“Why did you invite me here tonight?” asks Samuel Johnson (Mark Kenneth Smaltz) in Thomas Klingenstein’s If Only starring Melissa Gilbert. By the end of the play we are asking the same thing, as nothing here has changed.
Reminiscing about her days as a nurse during the Civil War, wealthy and married Ann Astorcott (Gilbert) once bravely asked President Lincoln for milk for the wounded. Having known the President as a youth, he granted her request, but in return he asked her to look after a wounded soldier and runaway slave. Lincoln has befriended the young man and seeks knowledge. When Ann does visit, a repressed unrequited, unspoken romance begins between the unlikely pair. The two never stood a chance and still don’t. When Ann runs into Samuel, she invites him to her home. Her husband (Richmond Hoxie) has to go away on business and the two are left alone, except for the young orphan (Korinne Tetlow) Ann has also brought home. Lonely and discontent the two play a cat and mouse game that becomes insipid as nothing will and does come from it.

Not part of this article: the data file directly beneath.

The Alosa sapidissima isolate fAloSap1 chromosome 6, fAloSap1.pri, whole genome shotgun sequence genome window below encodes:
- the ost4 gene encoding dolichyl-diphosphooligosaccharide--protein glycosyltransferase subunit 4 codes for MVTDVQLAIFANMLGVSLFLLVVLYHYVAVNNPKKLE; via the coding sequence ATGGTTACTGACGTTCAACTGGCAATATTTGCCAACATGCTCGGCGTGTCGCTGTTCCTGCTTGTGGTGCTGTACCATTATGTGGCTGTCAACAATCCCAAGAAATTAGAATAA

Gilbert is very much like a grown up Laura Ingalls Wilder with her childlike voice and presence. We believe the simplicity of her, but this character has nowhere to go because she never really breaks the mold. Smaltz’s has a presence, but is confused as to why he is there, as are we? We know as he does this is but a folly, for this is going nowhere. There isn’t any drama if the characters avoid their feelings.
The small space at the Cherry Lane Theatre has been nicely designed by William Boles, with costumes by Kimberly Manning, lighting by Becca Jeffords, and sound design by Andy Evan Cohen.
If Only: Cherry Lane Theatre, 38 Commerce St. Until Sept. 18th.